Fund sales hit hard by market jitters

By Steven Lamb | February 4, 2008 | Last updated on February 4, 2008
2 min read

Working on the front line, it probably comes as no surprise to most advisors that January was not a great month for mutual fund sales. Fears of a U.S. recession coupled with a global sell-off which may have been precipitated by a single French trader, shook investor confidence and sent them running for the exits.

Based on early reports from its members, the Investment Funds Institute of Canada estimates net sales may have seen redemptions of up to $28 million, or positive sales of up to $472 million.

What does seem certain, though, is that investors preferred parking their assets in money market funds, rather than taking on more risky equities.

RBC Asset Management saw an astonishing $1.9 billion in net new assets pour into its money market offerings, while its long-term funds were hit with $199 million in redemptions. The story was similar at TD Asset Management, where $729 million (net) came into money markets, while long-term funds saw $335 million in outflows.

“Strong volatility in capital markets across the world have lead assets in the mutual industry to decline by 3.6% for the month of January,” said Pat Dunwoody, vice president of member services and communications with IFIC. “An estimated $4.5 billion went into money market funds in January, consistent with the trend that was seen in the December 2007 figures. There is clear indication that investors are waiting on the sidelines, looking for some positive signs that capital markets will turn around before they place new investments into long-term funds.”

Preliminary estimates peg total industry assets at between $668.5 billion and $673.5 billion, down approximately 3.62% from last month’s total of $697.3 billion.

Desjardins Funds posted the best topline inflows, with $599 million, but this is largely due to structural shifts in some co-branded funds of funds, converting them into regular mutual funds using a segregated account with a portfolio manager.

Dynamic Mutual Funds managed to post positive sales of $81 million, with Phillips Hager & North rounding out the top three, with net long-term fund sales of $38 million.

Most of the larger fund complexes were hit with redemptions. AIM Trimark saw $818 million in assets walk out the door, while CIBC shed $390 million.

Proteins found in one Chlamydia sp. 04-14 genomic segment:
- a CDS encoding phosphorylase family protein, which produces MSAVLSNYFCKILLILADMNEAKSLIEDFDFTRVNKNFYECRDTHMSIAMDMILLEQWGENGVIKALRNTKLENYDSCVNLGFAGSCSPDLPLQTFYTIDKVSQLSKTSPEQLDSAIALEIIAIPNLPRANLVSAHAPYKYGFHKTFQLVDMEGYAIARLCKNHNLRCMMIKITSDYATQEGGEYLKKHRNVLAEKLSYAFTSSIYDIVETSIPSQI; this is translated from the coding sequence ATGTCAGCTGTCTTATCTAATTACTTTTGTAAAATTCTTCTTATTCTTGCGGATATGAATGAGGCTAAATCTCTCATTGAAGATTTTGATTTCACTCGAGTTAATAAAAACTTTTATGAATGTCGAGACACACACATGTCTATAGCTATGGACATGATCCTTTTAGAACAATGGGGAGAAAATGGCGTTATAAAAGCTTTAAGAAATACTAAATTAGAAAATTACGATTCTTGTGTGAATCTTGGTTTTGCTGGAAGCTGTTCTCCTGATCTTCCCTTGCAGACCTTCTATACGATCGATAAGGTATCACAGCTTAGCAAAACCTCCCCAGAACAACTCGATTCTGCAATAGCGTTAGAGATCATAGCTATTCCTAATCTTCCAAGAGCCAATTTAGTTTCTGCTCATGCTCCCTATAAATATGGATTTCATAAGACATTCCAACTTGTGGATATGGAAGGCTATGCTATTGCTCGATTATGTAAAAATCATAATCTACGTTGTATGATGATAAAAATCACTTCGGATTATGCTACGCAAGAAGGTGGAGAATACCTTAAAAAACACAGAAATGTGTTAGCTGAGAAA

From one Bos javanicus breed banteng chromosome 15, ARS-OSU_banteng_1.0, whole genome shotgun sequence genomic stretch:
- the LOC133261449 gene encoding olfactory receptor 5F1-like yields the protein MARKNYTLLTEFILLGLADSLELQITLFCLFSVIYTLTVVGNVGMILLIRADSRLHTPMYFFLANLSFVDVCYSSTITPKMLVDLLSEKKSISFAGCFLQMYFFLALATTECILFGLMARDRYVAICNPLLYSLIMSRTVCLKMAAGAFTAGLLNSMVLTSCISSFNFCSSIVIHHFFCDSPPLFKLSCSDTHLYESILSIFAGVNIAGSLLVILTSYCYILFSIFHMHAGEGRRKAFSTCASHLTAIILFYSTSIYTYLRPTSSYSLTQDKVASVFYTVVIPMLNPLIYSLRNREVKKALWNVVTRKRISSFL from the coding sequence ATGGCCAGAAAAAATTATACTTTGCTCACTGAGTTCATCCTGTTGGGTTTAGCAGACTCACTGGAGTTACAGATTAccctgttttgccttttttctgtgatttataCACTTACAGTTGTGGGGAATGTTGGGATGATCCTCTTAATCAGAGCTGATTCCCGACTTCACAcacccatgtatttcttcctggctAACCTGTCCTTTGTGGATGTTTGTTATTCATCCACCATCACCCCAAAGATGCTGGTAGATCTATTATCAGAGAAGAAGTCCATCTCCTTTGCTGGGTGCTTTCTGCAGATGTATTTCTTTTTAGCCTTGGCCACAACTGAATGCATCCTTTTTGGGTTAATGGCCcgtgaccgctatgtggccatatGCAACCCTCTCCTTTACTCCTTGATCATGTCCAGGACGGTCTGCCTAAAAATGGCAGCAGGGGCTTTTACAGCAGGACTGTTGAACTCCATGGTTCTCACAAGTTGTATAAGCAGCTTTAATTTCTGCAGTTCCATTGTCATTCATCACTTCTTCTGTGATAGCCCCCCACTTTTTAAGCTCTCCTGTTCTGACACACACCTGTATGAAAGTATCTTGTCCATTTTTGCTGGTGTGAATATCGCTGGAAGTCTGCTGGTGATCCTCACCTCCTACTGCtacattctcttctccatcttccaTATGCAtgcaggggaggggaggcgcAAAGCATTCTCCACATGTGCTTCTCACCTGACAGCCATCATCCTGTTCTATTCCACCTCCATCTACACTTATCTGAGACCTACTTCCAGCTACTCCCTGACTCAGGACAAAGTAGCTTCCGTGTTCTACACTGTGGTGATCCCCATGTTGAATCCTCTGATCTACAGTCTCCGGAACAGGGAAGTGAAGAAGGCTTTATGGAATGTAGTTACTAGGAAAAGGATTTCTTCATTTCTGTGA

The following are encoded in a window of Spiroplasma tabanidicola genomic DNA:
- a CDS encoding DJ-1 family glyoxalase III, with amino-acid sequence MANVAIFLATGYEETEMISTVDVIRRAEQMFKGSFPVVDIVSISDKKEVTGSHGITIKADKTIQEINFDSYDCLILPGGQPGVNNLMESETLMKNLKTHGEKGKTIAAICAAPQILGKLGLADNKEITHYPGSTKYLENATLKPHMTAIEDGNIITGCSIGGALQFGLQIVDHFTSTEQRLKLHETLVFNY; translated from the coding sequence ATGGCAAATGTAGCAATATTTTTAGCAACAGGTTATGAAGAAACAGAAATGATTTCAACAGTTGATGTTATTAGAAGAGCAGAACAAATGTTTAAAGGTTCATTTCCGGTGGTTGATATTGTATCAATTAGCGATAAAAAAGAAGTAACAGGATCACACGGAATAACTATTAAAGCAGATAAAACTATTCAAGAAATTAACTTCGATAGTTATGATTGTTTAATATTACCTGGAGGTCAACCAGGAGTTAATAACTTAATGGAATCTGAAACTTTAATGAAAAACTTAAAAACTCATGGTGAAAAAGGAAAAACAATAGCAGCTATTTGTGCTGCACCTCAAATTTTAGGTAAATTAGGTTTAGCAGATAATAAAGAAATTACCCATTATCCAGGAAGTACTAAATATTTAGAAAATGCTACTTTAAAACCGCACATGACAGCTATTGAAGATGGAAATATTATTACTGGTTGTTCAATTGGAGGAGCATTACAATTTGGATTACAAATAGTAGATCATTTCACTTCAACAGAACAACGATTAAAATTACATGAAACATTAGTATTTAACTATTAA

Mackenzie Financial Corp. announced net redemptions of $387.1 million for the first month of 2008, on gross sales of $560.2 million. Long-term funds were hit the hardest by sellers, with $316.2 million in net out-flows. Money market funds were hit by $71.1 million in net redemptions.

Mackenzie’s total assets under management fell 3.7% since the end of January 2007, to $60.2 billion.CI Financial reported net redemptions totaling $490 million, largely as a result of institutional flows. Gross sales totaled $1.03 billion for the month. The company reported mutual fund AUM of $64.3 billion, down from $67.2 billion at the end of December 2007.

“In spite of the high levels of volatility in global markets in January, our core business remains solid,” said Stephen MacPhail, president of CI. “Gross sales of over $1 billion represent an increase over previous months, and our newer initiatives in particular are selling well, including T-Class funds and the SunWise Elite Plus segregated funds.”

From the very large to the relatively small, Mavrix Fund Management also announced its January sales figures, reporting net redemptions of $19.7 million. Total AUM fell 10.3% in the month, to $570.1 million, which is down 19.4% on a year-over-year basis.

“Declining volatile equity markets plus the perception of economic uncertainty by investors gave rise to the results Mavrix posted this month.” said David Balsdon, vice-president and secretary-treasurer.

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Steven Lamb